Organizations across the globe are deploying new services, generating massive amounts of data at the edge. And with this explosion of data, companies are looking for ways to make real-time decisions where this data is being generated - this is where edge computing comes in. Whether it be massive amounts of data, clusters and nodes or disconnected and connected applications in hard to reach locations (or all of the above), edge computing can help companies create more intelligent devices, providing innovative ways to stand out in competitive and quickly evolving marketplaces.
Scalability, low latency, more bandwidth, enhanced security, standardization and reusability - these are benefits every organization wants in their infrastructure. But how can they get there? How do they use the IT and OT human and physical resources they currently have to make this happen? Companies are partnering with software companies like Red Hat to provide the infrastructure, support, services and solutions from the far edge to the cloud and back. Red Hat believes in open source solutions at the edge. Adopting open source technologies at the edge helps minimize vendor lock-in, facilitating standards-based integration and means anyone can inspect, modify or enhance, unlike proprietary software that’s limited to specific users. From device endpoints to gateways to edge servers to on-premise data centers to the cloud, open source solutions can help drive collaboration and standardization across industries so that everyone can benefit from better products and faster innovation.
In the early stages of edge computing, Red Hat worked with service providers like Verizon to successfully use open source solutions at the edge to transform networks. Verizon built its 5G core network on a modern cloud platform because Red Hat has the capabilities for a critical infrastructure with extremely high availability, security and performance requirements within our open source technologies. Red Hat then helped Verizon roll out this same platform to the edge to host 5G RAN base stations at the edge, achieving a homogeneous platform with a leg up in operational efficiency. Verizon is driving 5G into its network to offer its intelligent Edge Network (iEN) and Network as a Service (NaaS) strategy aiming to make its network the most intelligent, adaptive and service-aware network available.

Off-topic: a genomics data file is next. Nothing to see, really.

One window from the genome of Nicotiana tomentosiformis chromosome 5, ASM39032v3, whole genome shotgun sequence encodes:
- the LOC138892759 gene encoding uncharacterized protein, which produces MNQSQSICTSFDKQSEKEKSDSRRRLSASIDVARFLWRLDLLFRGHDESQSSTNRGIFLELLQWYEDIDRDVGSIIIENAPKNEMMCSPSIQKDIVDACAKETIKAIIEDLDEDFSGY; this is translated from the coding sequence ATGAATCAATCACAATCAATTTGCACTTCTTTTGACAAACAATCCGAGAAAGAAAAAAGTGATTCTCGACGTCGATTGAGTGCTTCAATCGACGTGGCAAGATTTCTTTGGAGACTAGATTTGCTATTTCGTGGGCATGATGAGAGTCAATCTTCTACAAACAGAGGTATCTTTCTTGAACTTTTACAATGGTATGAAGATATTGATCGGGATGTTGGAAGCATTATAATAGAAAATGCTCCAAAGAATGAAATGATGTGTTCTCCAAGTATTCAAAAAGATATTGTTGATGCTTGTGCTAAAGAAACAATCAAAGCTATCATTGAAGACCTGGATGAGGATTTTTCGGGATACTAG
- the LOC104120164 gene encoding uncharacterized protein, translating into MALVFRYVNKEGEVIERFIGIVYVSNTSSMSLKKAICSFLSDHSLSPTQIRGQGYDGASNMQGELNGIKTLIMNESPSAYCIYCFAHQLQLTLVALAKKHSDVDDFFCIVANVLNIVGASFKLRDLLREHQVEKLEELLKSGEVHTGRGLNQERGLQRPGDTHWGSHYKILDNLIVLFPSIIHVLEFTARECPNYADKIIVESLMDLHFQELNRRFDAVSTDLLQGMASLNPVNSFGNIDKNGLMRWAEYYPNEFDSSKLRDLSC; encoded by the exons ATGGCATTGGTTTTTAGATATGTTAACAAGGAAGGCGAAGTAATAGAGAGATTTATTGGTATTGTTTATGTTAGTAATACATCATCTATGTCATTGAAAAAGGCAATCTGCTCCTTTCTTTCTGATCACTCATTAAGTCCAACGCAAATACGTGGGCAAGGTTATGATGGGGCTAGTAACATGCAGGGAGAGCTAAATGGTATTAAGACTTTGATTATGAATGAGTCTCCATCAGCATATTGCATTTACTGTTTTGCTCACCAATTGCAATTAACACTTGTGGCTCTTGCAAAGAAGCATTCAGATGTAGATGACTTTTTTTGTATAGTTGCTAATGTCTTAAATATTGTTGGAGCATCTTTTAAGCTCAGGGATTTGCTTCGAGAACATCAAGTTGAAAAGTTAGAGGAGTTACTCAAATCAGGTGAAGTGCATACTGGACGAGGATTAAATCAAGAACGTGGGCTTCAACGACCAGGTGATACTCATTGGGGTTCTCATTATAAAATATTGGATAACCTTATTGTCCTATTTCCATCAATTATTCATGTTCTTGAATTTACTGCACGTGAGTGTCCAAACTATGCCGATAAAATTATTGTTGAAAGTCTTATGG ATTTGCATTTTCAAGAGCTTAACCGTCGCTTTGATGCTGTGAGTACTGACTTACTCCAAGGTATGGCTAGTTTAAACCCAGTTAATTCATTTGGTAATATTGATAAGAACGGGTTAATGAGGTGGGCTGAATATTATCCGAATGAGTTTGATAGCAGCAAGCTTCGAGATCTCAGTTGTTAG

Now, Red Hat is working with ABB to extend operational consistency for industrial use cases across edge and hybrid cloud environments. With Red Hat Device Edge and Red Hat OpenShift, ABB will be able to more easily connect cloud and control environments for optimized asset monitoring and efficiency by aggregating and analyzing data on hard-to-reach devices with limited resources.
Another example is automotive and software-defined vehicles. With software-defined vehicles, computing at the edge is critical as most of the computing workload is in the vehicle itself. We’re working with key players in the automotive industry to help them embrace new and innovative solutions that can keep up with the pace of change and overcome limitations that have created barriers in adopting new technologies, despite their efforts in standardization and reusability.
Two years ago, we announced that we were investing in the automotive market to build a functional-safety certified Linux operating system. Since then, we’ve started working with companies like Luxoft, Qualcomm Technologies, Inc. and General Motors to help advance software-defined vehicles at the edge. Red Hat and GM are continuing to work together to develop next-generation platforms for GM's software-defined vehicles, while also creating a methodology to build high-quality and functionally safe platforms and applications. The goal of this collaboration is to establish best practices that promote the adoption of new technologies and ensure interoperability across different vehicles and systems, making the automotive community more accessible for all, including developers. Red Hat announced the next step in this important work with a collaboration with ETAS, a subsidiary of Bosch, to provide a more scalable platform to help accelerate software-defined vehicle transformation. As a result of this collaboration, automakers can benefit from a tightly integrated, reliable and scalable platform for developing, testing and deploying advanced driver assistance systems and automated driving applications on software-defined vehicles.
As our ecosystem work shows, Red Hat is committed to helping our customers with their biggest challenges and it’s clear to see that open source is the new normal at the edge, whatever the use case. Whether it be concerns about security at the edge, flexibility at scale, management, integration and complexity, Red Hat can provide the best open source infrastructure software as they move to the edge.
About the author
Francis Chow is currently VP & GM, In-vehicle Operating System and Edge at Red Hat. Previously, he spent five years at VMware and was VP, Operations, Business Development and Strategy of the Telco and Edge Cloud Business Unit. Prior to VMware, Chow spent about 20 years in the semiconductor industry in leadership roles spanning across Engineering, Corporate Development, Marketing and Sales, and was a VP/GM for a $1B P&L before venturing into the software world. Chow holds an MBA and an MSEE from University of California at Berkeley and a BSEE from Rensselaer Polytechnic Institute. He has seven US patents.